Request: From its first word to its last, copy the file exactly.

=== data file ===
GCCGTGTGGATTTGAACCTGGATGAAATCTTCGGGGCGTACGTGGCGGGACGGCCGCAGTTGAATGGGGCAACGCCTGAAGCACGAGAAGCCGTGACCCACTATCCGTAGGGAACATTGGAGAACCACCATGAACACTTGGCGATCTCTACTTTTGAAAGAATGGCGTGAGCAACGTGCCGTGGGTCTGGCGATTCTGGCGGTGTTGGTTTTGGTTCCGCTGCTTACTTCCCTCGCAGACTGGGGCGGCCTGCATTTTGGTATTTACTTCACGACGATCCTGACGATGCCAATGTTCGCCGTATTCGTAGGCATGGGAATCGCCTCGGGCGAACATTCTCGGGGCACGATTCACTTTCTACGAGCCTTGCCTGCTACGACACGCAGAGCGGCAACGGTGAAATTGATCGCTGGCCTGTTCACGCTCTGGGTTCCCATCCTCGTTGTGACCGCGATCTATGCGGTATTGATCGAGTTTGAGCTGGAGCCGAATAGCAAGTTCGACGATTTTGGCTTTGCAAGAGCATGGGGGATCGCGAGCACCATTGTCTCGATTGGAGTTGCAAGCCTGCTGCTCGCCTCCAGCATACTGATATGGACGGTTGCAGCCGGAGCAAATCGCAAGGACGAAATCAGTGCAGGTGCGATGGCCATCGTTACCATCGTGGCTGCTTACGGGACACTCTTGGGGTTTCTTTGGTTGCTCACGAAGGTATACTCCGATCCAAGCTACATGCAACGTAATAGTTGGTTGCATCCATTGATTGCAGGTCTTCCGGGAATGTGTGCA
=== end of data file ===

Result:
GCCGTGTGGATTTGAACCTGGATGAAATCTTCGGGGCGTACGTGGCGGGACGGCCGCAGTTGAATGGGGCAACGCCTGAAGCACGAGAAGCCGTGACCCACTATCCGTAGGGAACATTGGAGAACCACCATGAACACTTGGCGATCTCTACTTTTGAAAGAATGGCGTGAGCAACGTGCCGTGGGTCTGGCGATTCTGGCGGTGTTGGTTTTGGTTCCGCTGCTTACTTCCCTCGCAGACTGGGGCGGCCTGCATTTTGGTATTTACTTCACGACGATCCTGACGATGCCAATGTTCGCCGTATTCGTAGGCATGGGAATCGCCTCGGGCGAACATTCTCGGGGCACGATTCACTTTCTACGAGCCTTGCCTGCTACGACACGCAGAGCGGCAACGGTGAAATTGATCGCTGGCCTGTTCACGCTCTGGGTTCCCATCCTCGTTGTGACCGCGATCTATGCGGTATTGATCGAGTTTGAGCTGGAGCCGAATAGCAAGTTCGACGATTTTGGCTTTGCAAGAGCATGGGGGATCGCGAGCACCATTGTCTCGATTGGAGTTGCAAGCCTGCTGCTCGCCTCCAGCATACTGATATGGACGGTTGCAGCCGGAGCAAATCGCAAGGACGAAATCAGTGCAGGTGCGATGGCCATCGTTACCATCGTGGCTGCTTACGGGACACTCTTGGGGTTTCTTTGGTTGCTCACGAAGGTATACTCCGATCCAAGCTACATGCAACGTAATAGTTGGTTGCATCCATTGATTGCAGGTCTTCCGGGAATGTGTGCA